TWO hospital wards have been closed following an outbreak of the winter vomiting bug in a specialist elderly unit in Glasgow.

NHS Greater Glasgow and Clyde have been forced to close two wards at the Langlands Unit, which shares a campus with the Queen Elizabeth University Hospital, after a number of elderly patients fell ill with sickness and diarrhoea.

No new patients are being admitted to the wards to limit the spread of the stomach virus, which is highly contagious. The bug is spread via contaminated surfaces, food and water.

It is the most common cause of acute gastroenteritis around the world every year, and hospital outbreaks are common during winter when cases of the virus spike.

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The health board said there has also been a rise in norovirus cases in the community and urged anyone experiencing symptoms not to visit friends or family in hospital. A spokeswoman added that there are currently no other wards across NHS GGC closed due to norovirus.

Norovirus causes nausea followed by projectile vomiting and watery diarrhoea. Although it is very unpleasant, in most cases it clears up within two or three days.

However, in sick people it can contribute to mortality by causing underlying illnesses to become worse. Elderly people are especially at risk for complications caused by dehydration, such as kidney failure.

Dr Linda de Caestecker, NHS GGC’s director of public health said: “Norovirus, sometimes known as the ‘winter vomiting bug’, is the most common stomach bug in the UK, affecting people of all ages.

“It is highly contagious and is transmitted by contact with contaminated surfaces, an infected person, or consumption of contaminated food or water.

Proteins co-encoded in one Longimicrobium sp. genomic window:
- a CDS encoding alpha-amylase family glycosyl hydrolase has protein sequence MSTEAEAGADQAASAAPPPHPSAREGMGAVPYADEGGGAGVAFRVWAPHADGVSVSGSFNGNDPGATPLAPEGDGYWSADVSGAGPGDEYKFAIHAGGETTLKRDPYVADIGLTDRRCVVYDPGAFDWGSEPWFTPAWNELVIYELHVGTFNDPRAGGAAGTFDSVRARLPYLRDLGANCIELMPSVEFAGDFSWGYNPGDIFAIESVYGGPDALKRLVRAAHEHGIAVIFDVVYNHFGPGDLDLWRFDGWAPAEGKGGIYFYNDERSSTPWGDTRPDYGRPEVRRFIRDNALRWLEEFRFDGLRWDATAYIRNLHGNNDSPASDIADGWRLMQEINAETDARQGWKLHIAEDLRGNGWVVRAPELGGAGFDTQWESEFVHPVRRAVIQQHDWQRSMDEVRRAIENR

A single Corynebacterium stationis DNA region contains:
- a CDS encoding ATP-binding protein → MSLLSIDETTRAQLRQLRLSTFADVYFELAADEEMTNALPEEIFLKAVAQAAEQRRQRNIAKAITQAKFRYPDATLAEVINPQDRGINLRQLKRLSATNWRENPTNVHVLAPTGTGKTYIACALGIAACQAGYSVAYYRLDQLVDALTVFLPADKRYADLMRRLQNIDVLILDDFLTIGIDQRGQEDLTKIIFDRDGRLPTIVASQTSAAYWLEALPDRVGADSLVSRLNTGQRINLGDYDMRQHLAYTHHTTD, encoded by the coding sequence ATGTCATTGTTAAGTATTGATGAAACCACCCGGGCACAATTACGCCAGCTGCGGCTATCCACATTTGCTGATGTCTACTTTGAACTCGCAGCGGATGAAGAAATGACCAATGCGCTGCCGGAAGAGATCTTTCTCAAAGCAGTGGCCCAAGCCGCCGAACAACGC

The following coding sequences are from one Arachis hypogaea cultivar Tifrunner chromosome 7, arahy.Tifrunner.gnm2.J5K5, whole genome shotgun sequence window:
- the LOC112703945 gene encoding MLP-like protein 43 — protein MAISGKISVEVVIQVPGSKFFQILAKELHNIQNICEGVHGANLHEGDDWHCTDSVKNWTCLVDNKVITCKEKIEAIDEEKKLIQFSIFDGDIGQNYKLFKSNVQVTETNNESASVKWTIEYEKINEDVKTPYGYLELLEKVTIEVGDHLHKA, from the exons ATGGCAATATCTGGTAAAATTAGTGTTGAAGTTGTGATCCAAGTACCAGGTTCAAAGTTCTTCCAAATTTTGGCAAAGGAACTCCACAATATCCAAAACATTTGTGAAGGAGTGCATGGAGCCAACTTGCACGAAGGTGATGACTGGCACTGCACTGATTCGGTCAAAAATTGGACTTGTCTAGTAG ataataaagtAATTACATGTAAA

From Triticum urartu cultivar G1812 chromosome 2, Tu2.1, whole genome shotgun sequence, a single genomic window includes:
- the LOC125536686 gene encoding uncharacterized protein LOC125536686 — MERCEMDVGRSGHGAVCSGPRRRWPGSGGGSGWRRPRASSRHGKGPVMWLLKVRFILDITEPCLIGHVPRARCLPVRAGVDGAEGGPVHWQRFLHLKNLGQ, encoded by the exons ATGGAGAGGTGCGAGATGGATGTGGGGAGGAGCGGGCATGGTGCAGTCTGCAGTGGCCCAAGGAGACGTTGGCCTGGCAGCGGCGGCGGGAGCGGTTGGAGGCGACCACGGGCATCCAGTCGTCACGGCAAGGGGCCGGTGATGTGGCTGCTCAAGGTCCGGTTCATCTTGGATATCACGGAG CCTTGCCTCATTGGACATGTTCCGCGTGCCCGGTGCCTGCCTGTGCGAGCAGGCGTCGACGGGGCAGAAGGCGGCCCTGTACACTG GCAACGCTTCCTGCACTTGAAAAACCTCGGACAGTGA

“The symptoms of norovirus are very distinctive – people often report a sudden onset of nausea, followed by projectile vomiting and watery diarrhoea.

“Most people with norovirus will make a full recovery in one to two days. It is important to keep hydrated – especially children and the elderly.

“Good hand hygiene using soap and water is important to stop the spread of the virus.”

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The outbreak in Glasgow comes despite unusually low rates of norovirus so far in 2019, with the latest national statistics for norovirus showing that rates across Scotland are currently below average for the time of year.

Data from Health Protection Scotland reveals that there have been a total of 633 confirmed cases so far this year, compared to 1148 by the same point in 2017 and 1173 by this point, on average, in the past five years.

There were 10 cases recorded, Scotland-wide, in the week ending October 13 compared to an average of 20 for the same week over the past five years.

Although norovirus is common, the Queen Elizabeth University Hospital campus has also been in the spotlight over a series of rarer infections.

The Crown Office is still investigating the deaths, in December 2018 and January this year, of two cancer patients - a 10-year-old boy and a woman, aged 73 - who had both contracted an infection caused by a fungus found in pigeon droppings.

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The cases followed the closure, in September 2018, of two paediatric cancer wards in the adjacent Royal Hospital for Children following a string of different blood infections in children which were traced to the wards' water supply.

Children were moved to adult cancer wards in the QEUH instead for treatment. However, in August it emerged that Ward 6A had been closed to new admissions after three youngsters developed infections.

Some young cancer patients are now travelling to Edinburgh or Aberdeen as a result.